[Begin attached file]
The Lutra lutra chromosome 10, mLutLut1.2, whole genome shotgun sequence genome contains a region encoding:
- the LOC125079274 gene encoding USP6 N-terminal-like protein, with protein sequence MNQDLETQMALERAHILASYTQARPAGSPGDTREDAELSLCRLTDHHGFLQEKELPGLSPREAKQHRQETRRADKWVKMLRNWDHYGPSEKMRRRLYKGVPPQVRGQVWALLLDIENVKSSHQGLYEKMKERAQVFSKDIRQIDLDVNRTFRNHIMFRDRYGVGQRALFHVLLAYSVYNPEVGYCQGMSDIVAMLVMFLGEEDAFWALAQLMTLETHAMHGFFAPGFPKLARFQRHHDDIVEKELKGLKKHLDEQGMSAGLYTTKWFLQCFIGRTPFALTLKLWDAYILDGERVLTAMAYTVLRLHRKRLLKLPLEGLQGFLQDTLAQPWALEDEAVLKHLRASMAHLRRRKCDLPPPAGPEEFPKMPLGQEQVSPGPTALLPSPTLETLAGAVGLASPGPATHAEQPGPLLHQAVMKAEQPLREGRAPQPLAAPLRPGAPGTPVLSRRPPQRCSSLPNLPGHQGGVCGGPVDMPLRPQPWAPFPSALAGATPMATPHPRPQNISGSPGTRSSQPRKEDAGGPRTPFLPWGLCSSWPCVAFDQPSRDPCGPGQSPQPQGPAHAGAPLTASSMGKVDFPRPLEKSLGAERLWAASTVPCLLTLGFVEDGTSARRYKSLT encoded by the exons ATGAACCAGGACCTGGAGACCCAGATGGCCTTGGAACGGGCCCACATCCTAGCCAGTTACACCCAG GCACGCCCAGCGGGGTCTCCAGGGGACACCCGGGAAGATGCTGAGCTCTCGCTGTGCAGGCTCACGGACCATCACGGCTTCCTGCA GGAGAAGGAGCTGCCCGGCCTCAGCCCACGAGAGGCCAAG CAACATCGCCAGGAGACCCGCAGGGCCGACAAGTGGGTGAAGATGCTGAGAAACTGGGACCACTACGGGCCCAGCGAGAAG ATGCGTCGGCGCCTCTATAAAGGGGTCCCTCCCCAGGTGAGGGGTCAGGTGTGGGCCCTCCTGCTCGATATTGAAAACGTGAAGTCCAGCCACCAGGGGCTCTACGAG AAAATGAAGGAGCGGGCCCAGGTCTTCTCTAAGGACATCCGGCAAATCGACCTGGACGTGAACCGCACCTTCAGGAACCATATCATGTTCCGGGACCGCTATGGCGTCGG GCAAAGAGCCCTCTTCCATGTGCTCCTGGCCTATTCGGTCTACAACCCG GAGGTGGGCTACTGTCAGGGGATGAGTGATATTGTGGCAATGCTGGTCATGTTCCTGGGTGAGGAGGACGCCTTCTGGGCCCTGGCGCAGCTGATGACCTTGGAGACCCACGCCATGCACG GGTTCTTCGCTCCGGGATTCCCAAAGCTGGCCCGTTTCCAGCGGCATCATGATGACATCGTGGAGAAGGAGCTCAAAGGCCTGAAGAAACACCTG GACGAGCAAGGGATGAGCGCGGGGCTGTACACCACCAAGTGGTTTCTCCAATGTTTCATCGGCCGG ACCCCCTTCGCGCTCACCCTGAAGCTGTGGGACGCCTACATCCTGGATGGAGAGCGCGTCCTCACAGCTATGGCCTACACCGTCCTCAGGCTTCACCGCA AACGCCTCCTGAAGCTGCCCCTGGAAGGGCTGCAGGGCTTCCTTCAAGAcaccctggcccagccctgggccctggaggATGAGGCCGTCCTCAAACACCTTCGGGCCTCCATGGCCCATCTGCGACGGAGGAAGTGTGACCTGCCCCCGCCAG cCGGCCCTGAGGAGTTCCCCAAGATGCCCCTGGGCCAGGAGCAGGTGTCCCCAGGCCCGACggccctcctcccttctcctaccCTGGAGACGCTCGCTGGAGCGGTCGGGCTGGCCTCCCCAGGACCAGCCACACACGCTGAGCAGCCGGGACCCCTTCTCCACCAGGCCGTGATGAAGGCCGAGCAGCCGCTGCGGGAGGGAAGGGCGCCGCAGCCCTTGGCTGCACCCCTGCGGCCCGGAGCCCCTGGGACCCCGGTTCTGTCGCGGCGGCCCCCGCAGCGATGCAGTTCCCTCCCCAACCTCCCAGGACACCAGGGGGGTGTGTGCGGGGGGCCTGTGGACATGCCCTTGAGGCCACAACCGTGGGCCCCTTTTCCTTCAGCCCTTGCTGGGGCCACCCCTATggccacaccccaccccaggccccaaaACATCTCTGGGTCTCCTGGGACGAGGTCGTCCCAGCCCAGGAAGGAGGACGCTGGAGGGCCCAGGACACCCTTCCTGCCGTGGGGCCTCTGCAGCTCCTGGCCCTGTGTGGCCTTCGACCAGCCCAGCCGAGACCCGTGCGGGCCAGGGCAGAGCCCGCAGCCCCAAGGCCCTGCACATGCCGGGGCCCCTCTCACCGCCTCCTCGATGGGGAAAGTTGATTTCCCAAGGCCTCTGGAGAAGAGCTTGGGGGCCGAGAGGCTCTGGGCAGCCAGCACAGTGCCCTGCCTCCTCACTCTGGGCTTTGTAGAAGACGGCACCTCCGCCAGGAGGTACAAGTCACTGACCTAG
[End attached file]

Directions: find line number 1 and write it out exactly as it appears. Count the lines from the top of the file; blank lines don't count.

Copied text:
The Lutra lutra chromosome 10, mLutLut1.2, whole genome shotgun sequence genome contains a region encoding: